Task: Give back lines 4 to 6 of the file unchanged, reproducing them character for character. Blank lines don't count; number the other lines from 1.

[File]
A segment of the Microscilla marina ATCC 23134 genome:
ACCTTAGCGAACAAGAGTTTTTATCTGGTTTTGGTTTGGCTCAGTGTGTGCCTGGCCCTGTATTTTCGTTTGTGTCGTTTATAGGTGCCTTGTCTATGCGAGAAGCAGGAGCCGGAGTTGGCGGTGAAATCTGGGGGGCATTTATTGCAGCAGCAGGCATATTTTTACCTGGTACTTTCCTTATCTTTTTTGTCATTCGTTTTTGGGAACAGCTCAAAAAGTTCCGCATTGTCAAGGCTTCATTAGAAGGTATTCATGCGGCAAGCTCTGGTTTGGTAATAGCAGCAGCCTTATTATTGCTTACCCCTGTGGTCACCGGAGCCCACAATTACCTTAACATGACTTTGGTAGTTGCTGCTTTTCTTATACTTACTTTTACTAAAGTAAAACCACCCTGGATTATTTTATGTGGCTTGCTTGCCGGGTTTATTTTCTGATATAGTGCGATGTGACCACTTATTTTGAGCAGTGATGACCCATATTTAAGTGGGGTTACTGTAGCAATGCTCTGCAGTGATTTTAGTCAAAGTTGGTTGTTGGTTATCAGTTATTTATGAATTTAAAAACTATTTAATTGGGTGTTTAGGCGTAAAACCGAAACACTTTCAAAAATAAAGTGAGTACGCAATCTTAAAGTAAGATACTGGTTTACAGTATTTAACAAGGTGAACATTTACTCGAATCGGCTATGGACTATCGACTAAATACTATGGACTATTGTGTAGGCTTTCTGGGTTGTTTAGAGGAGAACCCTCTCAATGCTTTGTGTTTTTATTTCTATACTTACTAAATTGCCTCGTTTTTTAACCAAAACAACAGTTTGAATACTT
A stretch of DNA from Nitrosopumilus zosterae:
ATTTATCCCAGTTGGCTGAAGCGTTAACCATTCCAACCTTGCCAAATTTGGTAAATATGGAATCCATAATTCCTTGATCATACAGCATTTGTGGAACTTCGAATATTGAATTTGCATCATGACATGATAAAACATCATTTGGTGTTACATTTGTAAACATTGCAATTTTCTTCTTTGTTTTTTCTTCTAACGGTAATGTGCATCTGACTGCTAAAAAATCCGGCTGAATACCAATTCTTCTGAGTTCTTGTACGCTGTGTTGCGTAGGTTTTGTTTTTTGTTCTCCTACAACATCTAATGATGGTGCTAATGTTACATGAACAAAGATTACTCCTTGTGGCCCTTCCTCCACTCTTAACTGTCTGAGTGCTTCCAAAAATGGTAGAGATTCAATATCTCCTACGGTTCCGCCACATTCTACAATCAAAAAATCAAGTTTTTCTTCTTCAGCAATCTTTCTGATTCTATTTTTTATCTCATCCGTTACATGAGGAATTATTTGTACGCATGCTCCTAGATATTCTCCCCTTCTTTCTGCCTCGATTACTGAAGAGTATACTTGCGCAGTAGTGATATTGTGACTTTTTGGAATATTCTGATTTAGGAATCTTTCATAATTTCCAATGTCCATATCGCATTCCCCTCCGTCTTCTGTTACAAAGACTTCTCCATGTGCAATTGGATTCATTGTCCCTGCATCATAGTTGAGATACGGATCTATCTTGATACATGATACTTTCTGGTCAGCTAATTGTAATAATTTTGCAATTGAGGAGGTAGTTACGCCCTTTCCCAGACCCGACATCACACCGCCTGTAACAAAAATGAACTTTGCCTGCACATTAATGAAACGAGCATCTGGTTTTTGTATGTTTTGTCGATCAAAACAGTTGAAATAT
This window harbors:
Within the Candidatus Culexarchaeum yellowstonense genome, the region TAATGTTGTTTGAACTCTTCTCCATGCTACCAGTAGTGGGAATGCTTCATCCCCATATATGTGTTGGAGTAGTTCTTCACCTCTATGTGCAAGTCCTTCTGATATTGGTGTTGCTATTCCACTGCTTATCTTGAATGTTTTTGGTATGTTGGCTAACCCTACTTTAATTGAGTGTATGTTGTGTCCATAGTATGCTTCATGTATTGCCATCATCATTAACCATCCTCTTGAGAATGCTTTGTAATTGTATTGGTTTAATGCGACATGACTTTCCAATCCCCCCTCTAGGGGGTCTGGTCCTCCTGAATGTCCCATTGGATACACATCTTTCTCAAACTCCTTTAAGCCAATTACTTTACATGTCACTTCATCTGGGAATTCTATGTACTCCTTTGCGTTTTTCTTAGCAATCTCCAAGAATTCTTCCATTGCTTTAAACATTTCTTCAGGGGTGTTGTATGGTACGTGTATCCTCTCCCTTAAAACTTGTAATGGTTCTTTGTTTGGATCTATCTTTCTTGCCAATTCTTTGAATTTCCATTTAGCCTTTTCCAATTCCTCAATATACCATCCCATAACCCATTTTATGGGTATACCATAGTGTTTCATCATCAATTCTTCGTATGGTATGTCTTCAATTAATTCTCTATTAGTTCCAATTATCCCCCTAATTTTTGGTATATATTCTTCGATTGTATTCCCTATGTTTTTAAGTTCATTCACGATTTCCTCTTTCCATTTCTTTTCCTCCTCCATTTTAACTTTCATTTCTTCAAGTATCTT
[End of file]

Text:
ATTTATCCCAGTTGGCTGAAGCGTTAACCATTCCAACCTTGCCAAATTTGGTAAATATGGAATCCATAATTCCTTGATCATACAGCATTTGTGGAACTTCGAATATTGAATTTGCATCATGACATGATAAAACATCATTTGGTGTTACATTTGTAAACATTGCAATTTTCTTCTTTGTTTTTTCTTCTAACGGTAATGTGCATCTGACTGCTAAAAAATCCGGCTGAATACCAATTCTTCTGAGTTCTTGTACGCTGTGTTGCGTAGGTTTTGTTTTTTGTTCTCCTACAACATCTAATGATGGTGCTAATGTTACATGAACAAAGATTACTCCTTGTGGCCCTTCCTCCACTCTTAACTGTCTGAGTGCTTCCAAAAATGGTAGAGATTCAATATCTCCTACGGTTCCGCCACATTCTACAATCAAAAAATCAAGTTTTTCTTCTTCAGCAATCTTTCTGATTCTATTTTTTATCTCATCCGTTACATGAGGAATTATTTGTACGCATGCTCCTAGATATTCTCCCCTTCTTTCTGCCTCGATTACTGAAGAGTATACTTGCGCAGTAGTGATATTGTGACTTTTTGGAATATTCTGATTTAGGAATCTTTCATAATTTCCAATGTCCATATCGCATTCCCCTCCGTCTTCTGTTACAAAGACTTCTCCATGTGCAATTGGATTCATTGTCCCTGCATCATAGTTGAGATACGGATCTATCTTGATACATGATACTTTCTGGTCAGCTAATTGTAATAATTTTGCAATTGAGGAGGTAGTTACGCCCTTTCCCAGACCCGACATCACACCGCCTGTAACAAAAATGAACTTTGCCTGCACATTAATGAAACGAGCATCTGGTTTTTGTATGTTTTGTCGATCAAAACAGTTGAAATAT
This window harbors:
Within the Candidatus Culexarchaeum yellowstonense genome, the region TAATGTTGTTTGAACTCTTCTCCATGCTACCAGTAGTGGGAATGCTTCATCCCCATATATGTGTTGGAGTAGTTCTTCACCTCTATGTGCAAGTCCTTCTGATATTGGTGTTGCTATTCCACTGCTTATCTTGAATGTTTTTGGTATGTTGGCTAACCCTACTTTAATTGAGTGTATGTTGTGTCCATAGTATGCTTCATGTATTGCCATCATCATTAACCATCCTCTTGAGAATGCTTTGTAATTGTATTGGTTTAATGCGACATGACTTTCCAATCCCCCCTCTAGGGGGTCTGGTCCTCCTGAATGTCCCATTGGATACACATCTTTCTCAAACTCCTTTAAGCCAATTACTTTACATGTCACTTCATCTGGGAATTCTATGTACTCCTTTGCGTTTTTCTTAGCAATCTCCAAGAATTCTTCCATTGCTTTAAACATTTCTTCAGGGGTGTTGTATGGTACGTGTATCCTCTCCCTTAAAACTTGTAATGGTTCTTTGTTTGGATCTATCTTTCTTGCCAATTCTTTGAATTTCCATTTAGCCTTTTCCAATTCCTCAATATACCATCCCATAACCCATTTTATGGGTATACCATAGTGTTTCATCATCAATTCTTCGTATGGTATGTCTTCAATTAATTCTCTATTAGTTCCAATTATCCCCCTAATTTTTGGTATATATTCTTCGATTGTATTCCCTATGTTTTTAAGTTCATTCACGATTTCCTCTTTCCATTTCTTTTCCTCCTCCATTTTAACTTTCATTTCTTCAAGTATCTT